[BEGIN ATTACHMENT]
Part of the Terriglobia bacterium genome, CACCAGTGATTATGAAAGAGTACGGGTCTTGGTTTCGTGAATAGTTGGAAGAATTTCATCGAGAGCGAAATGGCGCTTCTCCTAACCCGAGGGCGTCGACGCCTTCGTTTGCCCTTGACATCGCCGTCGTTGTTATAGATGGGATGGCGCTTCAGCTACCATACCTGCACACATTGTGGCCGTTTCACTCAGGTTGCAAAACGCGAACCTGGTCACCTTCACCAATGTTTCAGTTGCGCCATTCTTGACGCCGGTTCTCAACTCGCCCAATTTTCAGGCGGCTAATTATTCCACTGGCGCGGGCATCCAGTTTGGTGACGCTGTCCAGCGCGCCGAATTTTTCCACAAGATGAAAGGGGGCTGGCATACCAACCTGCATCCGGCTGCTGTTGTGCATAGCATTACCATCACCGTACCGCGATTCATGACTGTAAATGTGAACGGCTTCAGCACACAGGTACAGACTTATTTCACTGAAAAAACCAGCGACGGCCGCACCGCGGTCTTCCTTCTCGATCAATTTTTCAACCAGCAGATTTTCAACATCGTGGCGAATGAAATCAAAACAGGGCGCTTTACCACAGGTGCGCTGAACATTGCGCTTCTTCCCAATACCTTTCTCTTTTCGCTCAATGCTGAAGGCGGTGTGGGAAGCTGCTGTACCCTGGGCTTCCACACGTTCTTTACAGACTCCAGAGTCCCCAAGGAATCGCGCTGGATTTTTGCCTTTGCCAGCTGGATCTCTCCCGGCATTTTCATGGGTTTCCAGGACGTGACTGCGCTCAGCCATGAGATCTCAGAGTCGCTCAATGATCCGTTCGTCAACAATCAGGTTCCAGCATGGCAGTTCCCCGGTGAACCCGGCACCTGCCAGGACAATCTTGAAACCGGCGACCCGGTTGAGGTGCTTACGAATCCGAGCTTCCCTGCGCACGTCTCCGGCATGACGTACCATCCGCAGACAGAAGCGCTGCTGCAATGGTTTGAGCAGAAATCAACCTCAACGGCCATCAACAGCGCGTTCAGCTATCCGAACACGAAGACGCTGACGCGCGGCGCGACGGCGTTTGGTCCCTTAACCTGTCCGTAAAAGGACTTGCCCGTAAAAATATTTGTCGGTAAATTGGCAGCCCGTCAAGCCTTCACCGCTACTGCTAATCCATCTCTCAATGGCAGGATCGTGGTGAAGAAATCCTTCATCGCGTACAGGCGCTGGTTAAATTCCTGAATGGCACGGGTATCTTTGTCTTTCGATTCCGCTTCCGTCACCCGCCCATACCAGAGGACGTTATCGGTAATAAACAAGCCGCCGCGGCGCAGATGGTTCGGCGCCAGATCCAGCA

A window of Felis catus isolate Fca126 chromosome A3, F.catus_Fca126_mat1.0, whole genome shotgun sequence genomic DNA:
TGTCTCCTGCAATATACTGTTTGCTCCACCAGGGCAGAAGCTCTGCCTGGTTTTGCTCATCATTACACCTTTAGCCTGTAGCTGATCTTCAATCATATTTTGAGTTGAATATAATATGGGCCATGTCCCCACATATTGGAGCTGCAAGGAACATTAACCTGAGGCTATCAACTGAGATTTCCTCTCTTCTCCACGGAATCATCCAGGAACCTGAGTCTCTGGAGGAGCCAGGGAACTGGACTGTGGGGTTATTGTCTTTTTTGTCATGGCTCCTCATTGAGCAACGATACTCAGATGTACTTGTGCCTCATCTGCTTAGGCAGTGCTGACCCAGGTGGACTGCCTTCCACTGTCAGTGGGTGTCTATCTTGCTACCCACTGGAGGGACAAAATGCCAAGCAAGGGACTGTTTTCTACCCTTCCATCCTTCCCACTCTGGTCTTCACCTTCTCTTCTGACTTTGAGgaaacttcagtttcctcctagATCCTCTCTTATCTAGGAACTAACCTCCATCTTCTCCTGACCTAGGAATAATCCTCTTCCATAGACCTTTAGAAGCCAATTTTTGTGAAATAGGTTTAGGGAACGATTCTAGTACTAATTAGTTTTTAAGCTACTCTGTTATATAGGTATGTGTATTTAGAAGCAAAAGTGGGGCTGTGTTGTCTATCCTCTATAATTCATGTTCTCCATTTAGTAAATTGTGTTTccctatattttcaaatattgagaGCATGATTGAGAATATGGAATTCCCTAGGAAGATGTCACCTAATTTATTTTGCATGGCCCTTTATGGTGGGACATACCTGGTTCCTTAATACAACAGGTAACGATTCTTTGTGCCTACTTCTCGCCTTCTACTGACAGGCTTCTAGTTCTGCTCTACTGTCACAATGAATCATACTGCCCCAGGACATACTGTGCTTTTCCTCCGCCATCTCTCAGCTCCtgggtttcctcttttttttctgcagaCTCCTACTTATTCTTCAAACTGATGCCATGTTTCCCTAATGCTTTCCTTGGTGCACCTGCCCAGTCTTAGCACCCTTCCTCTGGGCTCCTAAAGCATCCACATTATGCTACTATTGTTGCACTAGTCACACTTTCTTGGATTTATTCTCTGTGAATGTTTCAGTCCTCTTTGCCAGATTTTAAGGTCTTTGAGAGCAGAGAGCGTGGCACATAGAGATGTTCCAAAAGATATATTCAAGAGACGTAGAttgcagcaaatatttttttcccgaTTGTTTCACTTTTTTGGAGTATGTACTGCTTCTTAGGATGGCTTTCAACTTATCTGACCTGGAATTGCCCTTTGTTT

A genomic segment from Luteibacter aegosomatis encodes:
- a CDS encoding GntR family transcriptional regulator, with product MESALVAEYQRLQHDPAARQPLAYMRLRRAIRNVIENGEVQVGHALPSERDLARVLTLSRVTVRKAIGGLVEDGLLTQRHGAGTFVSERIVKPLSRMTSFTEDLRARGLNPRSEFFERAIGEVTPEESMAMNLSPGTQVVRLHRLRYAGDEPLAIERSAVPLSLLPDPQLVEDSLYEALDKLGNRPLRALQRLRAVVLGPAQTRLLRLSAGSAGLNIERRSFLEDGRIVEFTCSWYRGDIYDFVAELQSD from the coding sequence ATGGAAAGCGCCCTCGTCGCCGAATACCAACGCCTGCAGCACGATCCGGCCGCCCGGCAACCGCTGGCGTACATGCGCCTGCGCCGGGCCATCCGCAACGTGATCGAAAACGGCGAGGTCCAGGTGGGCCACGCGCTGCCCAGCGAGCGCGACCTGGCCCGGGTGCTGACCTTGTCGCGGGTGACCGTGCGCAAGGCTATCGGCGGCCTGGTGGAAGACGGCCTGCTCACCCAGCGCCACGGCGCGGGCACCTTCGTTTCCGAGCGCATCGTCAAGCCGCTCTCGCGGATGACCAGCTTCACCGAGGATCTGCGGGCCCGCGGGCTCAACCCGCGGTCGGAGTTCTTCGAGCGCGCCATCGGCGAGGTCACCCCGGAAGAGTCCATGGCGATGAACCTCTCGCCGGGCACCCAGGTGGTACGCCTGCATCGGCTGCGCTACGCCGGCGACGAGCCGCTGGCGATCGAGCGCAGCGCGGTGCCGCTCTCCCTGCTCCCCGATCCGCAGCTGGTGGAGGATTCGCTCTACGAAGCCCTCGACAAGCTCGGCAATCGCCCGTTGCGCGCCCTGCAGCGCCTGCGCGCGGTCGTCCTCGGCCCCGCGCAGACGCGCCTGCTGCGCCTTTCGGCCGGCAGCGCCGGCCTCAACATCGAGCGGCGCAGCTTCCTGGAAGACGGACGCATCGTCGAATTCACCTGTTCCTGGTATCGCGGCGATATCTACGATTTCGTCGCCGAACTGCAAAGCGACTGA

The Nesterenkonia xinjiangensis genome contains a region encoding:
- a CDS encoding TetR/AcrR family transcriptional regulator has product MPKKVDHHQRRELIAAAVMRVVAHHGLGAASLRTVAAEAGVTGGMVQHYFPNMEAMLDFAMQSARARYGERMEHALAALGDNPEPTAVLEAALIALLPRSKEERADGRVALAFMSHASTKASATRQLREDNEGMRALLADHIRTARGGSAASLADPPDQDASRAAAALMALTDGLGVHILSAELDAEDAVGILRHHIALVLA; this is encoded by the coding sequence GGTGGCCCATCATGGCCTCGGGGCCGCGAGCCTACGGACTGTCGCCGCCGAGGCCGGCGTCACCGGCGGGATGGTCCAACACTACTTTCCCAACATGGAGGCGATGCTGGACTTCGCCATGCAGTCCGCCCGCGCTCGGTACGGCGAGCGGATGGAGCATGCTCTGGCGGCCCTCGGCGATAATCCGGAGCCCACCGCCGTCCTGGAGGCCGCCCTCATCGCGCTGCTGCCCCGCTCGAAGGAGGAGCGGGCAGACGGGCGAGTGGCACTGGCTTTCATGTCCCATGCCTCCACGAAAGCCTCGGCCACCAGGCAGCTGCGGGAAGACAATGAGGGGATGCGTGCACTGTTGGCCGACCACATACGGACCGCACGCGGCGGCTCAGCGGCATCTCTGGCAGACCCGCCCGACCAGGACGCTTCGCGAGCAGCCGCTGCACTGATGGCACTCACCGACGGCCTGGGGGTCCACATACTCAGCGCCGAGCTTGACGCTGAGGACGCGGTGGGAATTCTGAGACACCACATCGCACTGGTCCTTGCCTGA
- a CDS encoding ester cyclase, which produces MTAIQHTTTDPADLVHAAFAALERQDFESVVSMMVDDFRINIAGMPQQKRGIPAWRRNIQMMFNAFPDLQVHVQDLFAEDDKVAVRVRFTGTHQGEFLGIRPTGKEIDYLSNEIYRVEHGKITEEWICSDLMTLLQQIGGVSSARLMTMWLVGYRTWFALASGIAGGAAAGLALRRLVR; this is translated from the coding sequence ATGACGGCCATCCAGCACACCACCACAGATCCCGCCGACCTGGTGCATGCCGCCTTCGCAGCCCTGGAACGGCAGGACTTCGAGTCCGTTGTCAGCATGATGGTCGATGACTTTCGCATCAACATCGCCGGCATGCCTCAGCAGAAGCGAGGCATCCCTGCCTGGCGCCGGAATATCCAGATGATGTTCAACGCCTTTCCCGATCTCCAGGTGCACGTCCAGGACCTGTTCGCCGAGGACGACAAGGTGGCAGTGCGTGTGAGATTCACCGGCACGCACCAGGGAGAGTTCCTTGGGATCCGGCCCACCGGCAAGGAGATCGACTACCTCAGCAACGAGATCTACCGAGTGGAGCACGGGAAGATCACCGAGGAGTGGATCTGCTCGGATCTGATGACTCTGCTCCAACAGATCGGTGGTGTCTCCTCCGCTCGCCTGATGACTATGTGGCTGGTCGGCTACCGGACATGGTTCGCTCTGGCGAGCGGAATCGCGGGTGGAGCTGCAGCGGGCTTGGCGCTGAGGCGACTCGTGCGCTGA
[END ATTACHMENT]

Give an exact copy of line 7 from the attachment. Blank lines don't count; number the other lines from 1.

- a CDS encoding TetR/AcrR family transcriptional regulator has product MPKKVDHHQRRELIAAAVMRVVAHHGLGAASLRTVAAEAGVTGGMVQHYFPNMEAMLDFAMQSARARYGERMEHALAALGDNPEPTAVLEAALIALLPRSKEERADGRVALAFMSHASTKASATRQLREDNEGMRALLADHIRTARGGSAASLADPPDQDASRAAAALMALTDGLGVHILSAELDAEDAVGILRHHIALVLA; this is encoded by the coding sequence GGTGGCCCATCATGGCCTCGGGGCCGCGAGCCTACGGACTGTCGCCGCCGAGGCCGGCGTCACCGGCGGGATGGTCCAACACTACTTTCCCAACATGGAGGCGATGCTGGACTTCGCCATGCAGTCCGCCCGCGCTCGGTACGGCGAGCGGATGGAGCATGCTCTGGCGGCCCTCGGCGATAATCCGGAGCCCACCGCCGTCCTGGAGGCCGCCCTCATCGCGCTGCTGCCCCGCTCGAAGGAGGAGCGGGCAGACGGGCGAGTGGCACTGGCTTTCATGTCCCATGCCTCCACGAAAGCCTCGGCCACCAGGCAGCTGCGGGAAGACAATGAGGGGATGCGTGCACTGTTGGCCGACCACATACGGACCGCACGCGGCGGCTCAGCGGCATCTCTGGCAGACCCGCCCGACCAGGACGCTTCGCGAGCAGCCGCTGCACTGATGGCACTCACCGACGGCCTGGGGGTCCACATACTCAGCGCCGAGCTTGACGCTGAGGACGCGGTGGGAATTCTGAGACACCACATCGCACTGGTCCTTGCCTGA